The PNDC indicated that it intended to proceed with parliamentary elections with or without the opposition parties. In a gesture to its opponents, however, the PNDC extended the deadline for all parties to register independent candidates, but opposition party officials threatened to deal severely with any party member who ran as an independent candidate. Amid sporadic political violence--some of it linked to the opposition, arrests of members of opposition groups by state security officers, and accusations of PNDC intimidation and harassment by the four opposition parties boycotting the elections, parliamentary elections were held on December 29, 1992, without participation of the opposition parties.
Ironically, in boycotting the parliamentary elections, the opposition offered the PNDC the continuity it had been vigorously campaigning for and undermined any possibility of multiparty parliamentary democracy in the first term of the Fourth Republic. At the close of nominations for the elections on December 1, the NDC was unopposed in fifteen of the 200 constituencies. Only five candidates from the four main opposition parties had registered. According to the Interim National Electoral Commission, of the 7.3 million registered voters, more than 2 million voted on election day. The supporters of the four opposition parties stayed away, as did many NDC supporters, who felt that an NDC landslide victory was a foregone conclusion. The number of registered voters excluded twenty-three constituencies where the candidates were elected unopposed, so that the turnout represented 29 percent of voters in 177 constituencies. The NDC swept the board, winning 189 of the 200 parliamentary seats, including the twenty-three who were elected unopposed. Two other parties allied with the NDC in what was called the Progressive Alliance--the National Convention Party and the Every Ghanaian Living Everywhere Party--won eight seats and one seat, respectively. The remaining two seats were captured by two independent women candidates, part of a group of sixteen women elected to parliament, the largest number ever in Ghana.
In the presidential election, almost 4 million out of nearly 8.3 million registered voters had cast their votes in all 200 constituencies combined, for a turnout of 48 percent. The total votes cast in the parliamentary elections represented 51.5 percent of the votes cast in the presidential election. The opposition parties were quick to ascribe the low turnout to the effectiveness of their boycott. But the low turnout was also explained in part by the absence of real issues and the fact that many people chose to stay at home to enjoy their Christmas holidays.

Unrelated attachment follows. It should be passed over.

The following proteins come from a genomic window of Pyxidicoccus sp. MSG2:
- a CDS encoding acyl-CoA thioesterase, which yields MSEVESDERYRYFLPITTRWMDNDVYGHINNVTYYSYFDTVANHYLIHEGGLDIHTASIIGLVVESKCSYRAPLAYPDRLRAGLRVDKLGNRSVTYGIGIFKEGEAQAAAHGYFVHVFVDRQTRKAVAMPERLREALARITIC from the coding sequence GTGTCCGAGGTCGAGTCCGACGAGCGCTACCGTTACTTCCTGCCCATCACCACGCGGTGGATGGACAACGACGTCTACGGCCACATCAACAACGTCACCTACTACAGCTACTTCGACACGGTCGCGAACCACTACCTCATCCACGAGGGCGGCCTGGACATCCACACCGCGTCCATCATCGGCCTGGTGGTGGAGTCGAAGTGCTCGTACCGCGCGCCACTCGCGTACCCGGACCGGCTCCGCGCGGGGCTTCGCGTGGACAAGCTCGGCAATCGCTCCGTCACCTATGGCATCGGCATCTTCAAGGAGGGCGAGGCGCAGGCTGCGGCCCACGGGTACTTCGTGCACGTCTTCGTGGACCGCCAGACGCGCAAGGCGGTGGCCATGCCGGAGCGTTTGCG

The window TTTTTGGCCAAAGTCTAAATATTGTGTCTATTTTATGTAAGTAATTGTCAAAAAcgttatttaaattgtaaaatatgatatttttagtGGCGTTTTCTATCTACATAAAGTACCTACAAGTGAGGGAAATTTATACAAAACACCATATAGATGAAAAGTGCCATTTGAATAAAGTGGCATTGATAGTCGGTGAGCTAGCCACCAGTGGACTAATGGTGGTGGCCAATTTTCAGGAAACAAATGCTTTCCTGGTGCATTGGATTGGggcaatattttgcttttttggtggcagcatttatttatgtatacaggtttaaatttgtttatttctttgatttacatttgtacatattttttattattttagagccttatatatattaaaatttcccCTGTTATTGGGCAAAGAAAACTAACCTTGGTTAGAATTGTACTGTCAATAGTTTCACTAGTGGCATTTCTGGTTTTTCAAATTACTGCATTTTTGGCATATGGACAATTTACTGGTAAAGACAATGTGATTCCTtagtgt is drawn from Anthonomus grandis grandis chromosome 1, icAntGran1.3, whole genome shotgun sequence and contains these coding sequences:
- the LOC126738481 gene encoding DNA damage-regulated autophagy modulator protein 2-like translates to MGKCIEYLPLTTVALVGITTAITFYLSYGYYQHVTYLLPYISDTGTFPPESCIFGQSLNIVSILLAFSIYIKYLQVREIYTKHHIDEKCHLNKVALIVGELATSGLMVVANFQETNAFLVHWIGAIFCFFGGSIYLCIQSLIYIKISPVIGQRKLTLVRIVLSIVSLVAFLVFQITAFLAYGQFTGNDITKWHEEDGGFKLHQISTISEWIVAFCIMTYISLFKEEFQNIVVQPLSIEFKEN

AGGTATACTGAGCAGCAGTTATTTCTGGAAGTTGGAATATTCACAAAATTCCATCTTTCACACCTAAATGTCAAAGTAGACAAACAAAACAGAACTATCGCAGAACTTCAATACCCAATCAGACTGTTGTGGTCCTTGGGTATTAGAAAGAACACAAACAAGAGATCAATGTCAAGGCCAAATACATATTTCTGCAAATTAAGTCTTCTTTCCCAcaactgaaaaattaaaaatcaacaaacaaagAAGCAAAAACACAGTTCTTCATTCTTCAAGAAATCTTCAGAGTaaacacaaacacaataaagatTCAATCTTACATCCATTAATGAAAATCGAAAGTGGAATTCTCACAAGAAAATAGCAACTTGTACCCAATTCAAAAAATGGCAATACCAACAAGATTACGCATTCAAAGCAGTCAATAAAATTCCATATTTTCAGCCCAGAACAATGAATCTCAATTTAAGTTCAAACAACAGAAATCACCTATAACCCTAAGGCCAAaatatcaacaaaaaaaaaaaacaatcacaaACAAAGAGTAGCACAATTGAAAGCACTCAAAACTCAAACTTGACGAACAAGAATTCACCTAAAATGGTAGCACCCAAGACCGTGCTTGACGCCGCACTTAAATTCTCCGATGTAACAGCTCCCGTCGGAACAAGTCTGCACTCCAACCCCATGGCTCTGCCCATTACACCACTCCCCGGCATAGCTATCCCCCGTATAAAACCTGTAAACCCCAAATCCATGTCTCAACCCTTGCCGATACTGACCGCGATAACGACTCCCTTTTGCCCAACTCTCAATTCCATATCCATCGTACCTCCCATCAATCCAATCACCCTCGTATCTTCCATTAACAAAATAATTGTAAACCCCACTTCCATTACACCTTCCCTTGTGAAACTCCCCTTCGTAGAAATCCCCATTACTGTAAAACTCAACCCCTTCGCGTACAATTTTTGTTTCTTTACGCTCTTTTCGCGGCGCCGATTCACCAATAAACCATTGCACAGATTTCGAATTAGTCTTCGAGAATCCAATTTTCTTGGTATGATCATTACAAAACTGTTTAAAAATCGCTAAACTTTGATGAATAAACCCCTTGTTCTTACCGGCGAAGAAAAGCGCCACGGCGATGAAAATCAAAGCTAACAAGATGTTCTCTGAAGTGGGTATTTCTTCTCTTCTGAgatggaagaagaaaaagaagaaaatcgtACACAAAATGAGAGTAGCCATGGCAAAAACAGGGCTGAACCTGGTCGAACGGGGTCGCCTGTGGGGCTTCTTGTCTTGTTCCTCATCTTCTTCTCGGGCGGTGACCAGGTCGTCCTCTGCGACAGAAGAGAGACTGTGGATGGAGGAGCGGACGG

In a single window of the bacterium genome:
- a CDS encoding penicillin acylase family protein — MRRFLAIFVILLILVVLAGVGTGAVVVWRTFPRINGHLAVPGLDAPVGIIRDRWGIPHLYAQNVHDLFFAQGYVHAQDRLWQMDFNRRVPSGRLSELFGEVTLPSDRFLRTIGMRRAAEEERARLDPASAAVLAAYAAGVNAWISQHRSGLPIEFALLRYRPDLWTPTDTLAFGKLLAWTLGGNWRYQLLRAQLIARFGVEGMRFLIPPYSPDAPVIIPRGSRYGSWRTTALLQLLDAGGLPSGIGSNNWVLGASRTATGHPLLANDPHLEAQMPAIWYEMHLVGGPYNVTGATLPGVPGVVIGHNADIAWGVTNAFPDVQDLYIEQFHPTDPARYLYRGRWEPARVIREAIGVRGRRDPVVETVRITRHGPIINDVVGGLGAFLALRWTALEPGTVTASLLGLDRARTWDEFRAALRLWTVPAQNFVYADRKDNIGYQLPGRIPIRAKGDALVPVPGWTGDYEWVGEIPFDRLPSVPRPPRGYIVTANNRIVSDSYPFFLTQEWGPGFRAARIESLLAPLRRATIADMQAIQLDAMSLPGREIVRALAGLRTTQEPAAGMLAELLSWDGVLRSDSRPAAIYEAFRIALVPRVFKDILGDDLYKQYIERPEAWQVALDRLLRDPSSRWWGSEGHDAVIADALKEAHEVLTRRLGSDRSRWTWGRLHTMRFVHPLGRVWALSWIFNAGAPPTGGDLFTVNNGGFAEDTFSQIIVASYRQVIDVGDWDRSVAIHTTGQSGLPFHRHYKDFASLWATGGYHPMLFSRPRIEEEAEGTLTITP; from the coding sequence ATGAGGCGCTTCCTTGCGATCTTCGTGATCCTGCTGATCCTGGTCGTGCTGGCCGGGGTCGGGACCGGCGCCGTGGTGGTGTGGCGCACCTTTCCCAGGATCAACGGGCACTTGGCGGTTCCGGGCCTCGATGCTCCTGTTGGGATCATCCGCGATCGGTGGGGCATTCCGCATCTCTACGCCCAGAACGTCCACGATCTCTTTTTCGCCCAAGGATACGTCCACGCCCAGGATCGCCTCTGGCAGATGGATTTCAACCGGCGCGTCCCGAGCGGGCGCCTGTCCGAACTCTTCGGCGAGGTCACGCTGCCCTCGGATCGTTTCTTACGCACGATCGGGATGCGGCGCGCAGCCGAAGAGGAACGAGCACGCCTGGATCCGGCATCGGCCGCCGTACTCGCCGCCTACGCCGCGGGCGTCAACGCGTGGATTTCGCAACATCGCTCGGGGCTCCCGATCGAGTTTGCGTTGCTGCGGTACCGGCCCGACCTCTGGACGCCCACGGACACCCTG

Rawlings and the NDC won the elections because the opposition was divided for the most part and failed to present a credible alternative to the PNDC. The programs on which the opposition campaigned did not differ substantially from those the PNDC had been implementing since 1983. The opposition parties, for example, advocated a free enterprise economy, political decentralization, rural development, and liberal democracy, measures already on the PNDC agenda.
When internal and external pressures in line with political reforms occurring elsewhere on the continent persuaded Rawlings to return to multiparty democracy at the national level, he could do so without taint of corruption. Despite a record flawed by widespread human rights abuses in the early years of the Revolution, he had demonstrated genuine concern for the well-being of the people of Ghana.
Rawlings also won because, as head of state for more than a decade, his name had become a household word, and he was able to exploit the advantages of incumbency. He had won favor with a wide range of interest groups, influential chiefs, and local leaders. Rawlings had behind him a well-established nationwide network of CDRs, the 31st December Women's Movement, other so-called revolutionary organs, and dedicated district secretaries and chiefs for the propagation of his message. All these bodies and groups had been active long before the fractious political parties, the rival leaders of which were hardly known beyond the major cities, had struggled into existence. Finally, Rawlings won because of widespread belief in his personal sincerity and integrity.
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